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  • Writer's pictureOut and About

Fremantle Cemetery Heritage Walk Trail

Updated: Jan 1

We set off to explore WA history by following the Heritage Trail at Fremantle Cemetery but soon realised that we hadn't printed a complete list of the heritage sites and we were missing the names for almost half of the gravesites. Note to self: check the printing parameters next time! We did however have a mostly complete map with the trail and the sites marked on it. You can download the Heritage Trail Map here and more detailed information about the gravesites on the trail here.

The trail starts at Bon Scott gate on the corner of Leach Highway and Carrington Street and as you pass through into the Garden of Remembrance there are numerous tributes from paving inserts to the memorial plaque and seat. Bon Scott, the lead singer of iconic rock band AC/DC, was laid to rest in 1980. The gravesite has become a cultural landmark and has been heritage listed by the National Trust.

We followed the map, which sounds easy but in reality the cemetery is quite large with sections not marked on our map heading off in every direction! We located the Heritage Trail entrance and decided that as most of the names on the heritage walk had little or no meaning for us we would just follow our feet and discover things as we came across them. If you want more detailed maps of the various sections of the cemetery to assist your wanderings download them here.

The cemetery was established in 1899 and since then many prominent and notorious Australians have been laid to rest here. Look for the state’s earliest gravestones of the pioneers that first settled in the Swan River colony. What stood out for us was how young everyone had been; some were explained by the First World War but there are also heart breaking gravestones of young mothers and their children passing within months of each other. I wondered at the stories behind the gravestones and, especially now in the midst of a pandemic, counted my blessings for modern medicine.

The Heritage Trail is quite beautiful, even in winter when many of the trees were displaying bare branches. There are some magnificent and very old gum trees. One would think that the walkway would be free of graves but there are gravestones in almost every available place which makes it very interesting. There is such a contrast between the different sections of the cemetery , some with ornate memorials, others with simple metal "frames" marking the grave site and some with nothing at all but bare dirt. This gives such a sense of history as you ponder the rich and the poor and how life treated them so very differently.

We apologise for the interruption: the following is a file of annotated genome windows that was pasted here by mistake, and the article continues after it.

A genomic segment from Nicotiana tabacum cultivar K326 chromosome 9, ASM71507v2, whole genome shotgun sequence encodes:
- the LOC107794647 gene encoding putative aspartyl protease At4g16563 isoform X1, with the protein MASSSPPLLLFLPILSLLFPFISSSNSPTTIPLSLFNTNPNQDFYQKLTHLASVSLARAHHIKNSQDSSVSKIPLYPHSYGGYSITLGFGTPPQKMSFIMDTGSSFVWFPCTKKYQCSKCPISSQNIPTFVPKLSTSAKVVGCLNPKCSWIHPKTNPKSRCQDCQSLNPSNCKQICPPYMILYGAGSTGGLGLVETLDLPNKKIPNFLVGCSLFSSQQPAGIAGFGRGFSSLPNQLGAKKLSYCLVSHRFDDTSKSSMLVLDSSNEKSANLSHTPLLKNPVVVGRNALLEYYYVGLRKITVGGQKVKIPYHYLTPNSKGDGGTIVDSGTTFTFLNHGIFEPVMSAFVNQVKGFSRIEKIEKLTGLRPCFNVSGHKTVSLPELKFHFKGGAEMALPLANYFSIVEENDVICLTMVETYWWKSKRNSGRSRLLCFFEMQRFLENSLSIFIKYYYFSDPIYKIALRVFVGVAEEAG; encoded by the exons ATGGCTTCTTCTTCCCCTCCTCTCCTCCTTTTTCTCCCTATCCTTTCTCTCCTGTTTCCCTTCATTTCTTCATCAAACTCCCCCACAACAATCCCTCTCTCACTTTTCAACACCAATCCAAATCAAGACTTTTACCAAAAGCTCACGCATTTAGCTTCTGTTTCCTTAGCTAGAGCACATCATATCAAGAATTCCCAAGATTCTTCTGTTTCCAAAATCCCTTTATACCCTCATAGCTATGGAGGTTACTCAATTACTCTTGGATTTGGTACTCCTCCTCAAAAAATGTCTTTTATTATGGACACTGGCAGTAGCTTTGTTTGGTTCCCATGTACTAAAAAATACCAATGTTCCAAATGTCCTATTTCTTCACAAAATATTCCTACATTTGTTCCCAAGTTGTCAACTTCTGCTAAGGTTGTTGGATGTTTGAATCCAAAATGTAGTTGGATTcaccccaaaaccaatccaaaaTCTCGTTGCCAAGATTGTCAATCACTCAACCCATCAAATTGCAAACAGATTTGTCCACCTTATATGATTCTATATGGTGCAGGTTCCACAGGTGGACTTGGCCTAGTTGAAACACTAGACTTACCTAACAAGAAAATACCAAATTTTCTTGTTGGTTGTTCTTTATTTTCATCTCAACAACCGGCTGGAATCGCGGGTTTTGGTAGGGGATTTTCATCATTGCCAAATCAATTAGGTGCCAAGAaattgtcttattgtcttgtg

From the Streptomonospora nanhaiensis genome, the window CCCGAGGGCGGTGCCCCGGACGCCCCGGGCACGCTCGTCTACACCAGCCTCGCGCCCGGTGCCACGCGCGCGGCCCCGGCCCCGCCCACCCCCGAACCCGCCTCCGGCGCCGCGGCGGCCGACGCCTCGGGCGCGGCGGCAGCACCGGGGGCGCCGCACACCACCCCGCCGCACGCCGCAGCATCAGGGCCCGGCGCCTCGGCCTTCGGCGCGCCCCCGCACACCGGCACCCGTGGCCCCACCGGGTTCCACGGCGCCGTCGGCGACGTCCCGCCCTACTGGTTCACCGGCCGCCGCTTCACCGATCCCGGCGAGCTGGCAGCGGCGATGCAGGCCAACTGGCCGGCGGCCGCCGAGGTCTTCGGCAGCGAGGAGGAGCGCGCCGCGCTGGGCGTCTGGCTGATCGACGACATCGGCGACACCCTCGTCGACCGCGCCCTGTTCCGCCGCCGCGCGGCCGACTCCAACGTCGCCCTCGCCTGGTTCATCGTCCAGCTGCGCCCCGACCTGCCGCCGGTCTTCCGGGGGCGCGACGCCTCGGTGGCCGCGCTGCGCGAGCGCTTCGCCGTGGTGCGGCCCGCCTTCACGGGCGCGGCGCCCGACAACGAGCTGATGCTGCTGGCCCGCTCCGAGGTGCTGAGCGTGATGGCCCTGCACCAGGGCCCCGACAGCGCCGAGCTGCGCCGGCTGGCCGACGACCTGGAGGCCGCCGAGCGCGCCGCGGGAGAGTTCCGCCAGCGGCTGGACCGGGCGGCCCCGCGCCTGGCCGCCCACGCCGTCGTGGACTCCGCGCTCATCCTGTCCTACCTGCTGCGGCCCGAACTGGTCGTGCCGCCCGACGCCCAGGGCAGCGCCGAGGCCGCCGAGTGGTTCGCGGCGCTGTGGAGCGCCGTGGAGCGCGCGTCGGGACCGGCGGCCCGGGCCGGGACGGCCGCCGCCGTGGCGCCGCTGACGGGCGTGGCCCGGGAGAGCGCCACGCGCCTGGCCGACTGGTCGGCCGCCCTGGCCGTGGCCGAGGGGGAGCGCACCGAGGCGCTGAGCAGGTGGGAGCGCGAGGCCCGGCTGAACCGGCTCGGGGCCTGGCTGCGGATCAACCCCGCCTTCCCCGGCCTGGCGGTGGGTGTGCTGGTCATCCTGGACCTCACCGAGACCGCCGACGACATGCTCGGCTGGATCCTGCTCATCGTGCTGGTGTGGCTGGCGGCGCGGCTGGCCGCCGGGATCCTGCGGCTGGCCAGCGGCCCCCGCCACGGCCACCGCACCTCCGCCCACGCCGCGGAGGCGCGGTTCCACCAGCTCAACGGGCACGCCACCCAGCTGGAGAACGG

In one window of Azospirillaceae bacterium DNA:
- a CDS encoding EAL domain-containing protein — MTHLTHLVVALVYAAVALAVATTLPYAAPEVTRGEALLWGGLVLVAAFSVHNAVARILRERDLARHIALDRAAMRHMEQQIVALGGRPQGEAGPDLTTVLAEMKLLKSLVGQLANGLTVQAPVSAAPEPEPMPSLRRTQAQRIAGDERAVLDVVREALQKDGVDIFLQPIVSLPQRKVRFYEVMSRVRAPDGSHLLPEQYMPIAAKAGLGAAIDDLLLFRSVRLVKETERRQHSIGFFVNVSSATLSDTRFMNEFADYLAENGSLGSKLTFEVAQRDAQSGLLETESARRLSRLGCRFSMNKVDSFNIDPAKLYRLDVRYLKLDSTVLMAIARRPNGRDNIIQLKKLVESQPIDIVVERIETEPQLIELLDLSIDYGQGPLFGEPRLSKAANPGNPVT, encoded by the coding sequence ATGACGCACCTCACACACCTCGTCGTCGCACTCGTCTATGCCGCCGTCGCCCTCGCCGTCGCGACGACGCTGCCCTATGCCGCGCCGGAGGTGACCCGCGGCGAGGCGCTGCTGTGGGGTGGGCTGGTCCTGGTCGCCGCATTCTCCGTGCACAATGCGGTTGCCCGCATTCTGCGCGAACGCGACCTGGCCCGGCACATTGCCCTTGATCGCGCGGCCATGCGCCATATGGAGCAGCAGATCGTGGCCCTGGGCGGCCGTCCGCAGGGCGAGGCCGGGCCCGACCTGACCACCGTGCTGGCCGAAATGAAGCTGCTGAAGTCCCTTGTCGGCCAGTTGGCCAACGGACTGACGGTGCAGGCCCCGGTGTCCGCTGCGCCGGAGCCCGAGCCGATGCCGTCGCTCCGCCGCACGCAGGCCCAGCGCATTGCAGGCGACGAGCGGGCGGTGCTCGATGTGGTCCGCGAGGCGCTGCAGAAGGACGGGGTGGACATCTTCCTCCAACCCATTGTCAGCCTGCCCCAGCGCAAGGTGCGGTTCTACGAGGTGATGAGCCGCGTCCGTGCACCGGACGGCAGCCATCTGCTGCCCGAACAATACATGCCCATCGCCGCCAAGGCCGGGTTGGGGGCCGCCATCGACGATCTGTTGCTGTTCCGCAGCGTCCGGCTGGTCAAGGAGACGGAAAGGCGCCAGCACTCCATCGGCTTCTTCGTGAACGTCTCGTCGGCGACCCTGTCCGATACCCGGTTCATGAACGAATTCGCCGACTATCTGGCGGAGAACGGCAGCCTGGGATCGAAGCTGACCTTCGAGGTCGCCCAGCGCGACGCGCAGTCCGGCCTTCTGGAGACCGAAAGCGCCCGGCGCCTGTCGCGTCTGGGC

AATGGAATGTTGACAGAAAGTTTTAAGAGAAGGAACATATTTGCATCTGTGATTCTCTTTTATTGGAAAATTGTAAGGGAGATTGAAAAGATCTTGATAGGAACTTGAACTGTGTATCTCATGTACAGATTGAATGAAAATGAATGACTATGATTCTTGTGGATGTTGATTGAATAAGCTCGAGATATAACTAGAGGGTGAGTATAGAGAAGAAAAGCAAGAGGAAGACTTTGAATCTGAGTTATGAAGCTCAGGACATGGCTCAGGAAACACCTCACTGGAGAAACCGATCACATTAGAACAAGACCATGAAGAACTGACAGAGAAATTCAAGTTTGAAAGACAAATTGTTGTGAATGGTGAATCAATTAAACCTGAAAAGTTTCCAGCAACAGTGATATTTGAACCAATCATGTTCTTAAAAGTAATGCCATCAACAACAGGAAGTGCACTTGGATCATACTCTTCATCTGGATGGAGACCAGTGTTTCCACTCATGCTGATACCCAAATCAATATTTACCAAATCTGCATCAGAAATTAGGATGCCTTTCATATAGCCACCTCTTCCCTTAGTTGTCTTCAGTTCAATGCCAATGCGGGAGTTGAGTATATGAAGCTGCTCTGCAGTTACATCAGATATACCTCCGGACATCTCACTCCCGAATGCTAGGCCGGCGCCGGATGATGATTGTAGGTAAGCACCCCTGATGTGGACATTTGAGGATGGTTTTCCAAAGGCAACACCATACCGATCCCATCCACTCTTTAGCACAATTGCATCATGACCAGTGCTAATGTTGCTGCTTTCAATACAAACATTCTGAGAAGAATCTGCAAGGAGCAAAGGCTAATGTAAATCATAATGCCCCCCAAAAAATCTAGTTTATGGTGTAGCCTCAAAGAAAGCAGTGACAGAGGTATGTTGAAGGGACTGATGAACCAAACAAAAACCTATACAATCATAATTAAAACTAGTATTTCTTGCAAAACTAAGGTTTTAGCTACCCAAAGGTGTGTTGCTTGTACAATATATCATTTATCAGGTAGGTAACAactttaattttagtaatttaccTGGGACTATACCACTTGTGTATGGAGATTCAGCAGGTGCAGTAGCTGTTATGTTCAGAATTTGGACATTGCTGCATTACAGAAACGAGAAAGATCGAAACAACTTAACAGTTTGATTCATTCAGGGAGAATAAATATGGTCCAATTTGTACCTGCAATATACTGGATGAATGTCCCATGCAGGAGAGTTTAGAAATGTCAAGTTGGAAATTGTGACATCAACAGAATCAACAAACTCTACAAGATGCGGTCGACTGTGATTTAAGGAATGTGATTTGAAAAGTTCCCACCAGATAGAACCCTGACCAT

We did manage to locate the gravesite of Eric Edgar Cooke, a convicted serial killer, hung in 1964 and buried alongside Martha Rendell, a child murderer who died in 1909. Fitting companions maybe.

There were some familiar names like Marmion and Samson amongst the heritage sites and many other names synonymous with the development of Perth and Western Australia. We came across the grave of Joseph Bolitho Johns, known as Moondyne Joe, who was listed as an escapologist!

We passed the Children's Gardens on Samson Avenue, a section where tiny babies are remembered. Reading the plaques was heart breaking but in deference to the families I chose not to photograph individual plaques.

I certainly came away from this walk with a feeling of the weight of history on my shoulders. It saddens me to think that so many of these older graves are possibly long forgotten as the passing of time dulls the connection. With our relatives now flung far and wide across cities, countries and indeed globally who is left to honour all these people that have passed over the last nearly 200 years!

I commend Fremantle Cemetery in offering this Heritage Walk which recognises a cross section of it's "inhabitants" in a respectful way. The cemetery is simple yet beautiful.

On a side note all the heritage walk sites have plaques detailing information on the "inhabitant" and if you have a QR code reader you can scan the QR code. This information is also available online at The walk literature suggests the walk will take 90 minutes to complete. We spent an hour wandering around reading some of the information signs without completing the full trail. You can spend as little or as much time as you want wandering around, depending on your interests.

If you wish to research your personal history you can search cemetery records here.

Parking is available in the cemetery carparks and there are toilets and a cafe on site.


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In the spirit of reconciliation Out and About- Family Nature Connection acknowledges the traditional owners of the Wadjak boodjar (Perth land) and their connections to land, sea and community. We pay our respect to their elders past and present and emerging and extend that respect to all Aboriginal and Torres Strait Islander peoples today.

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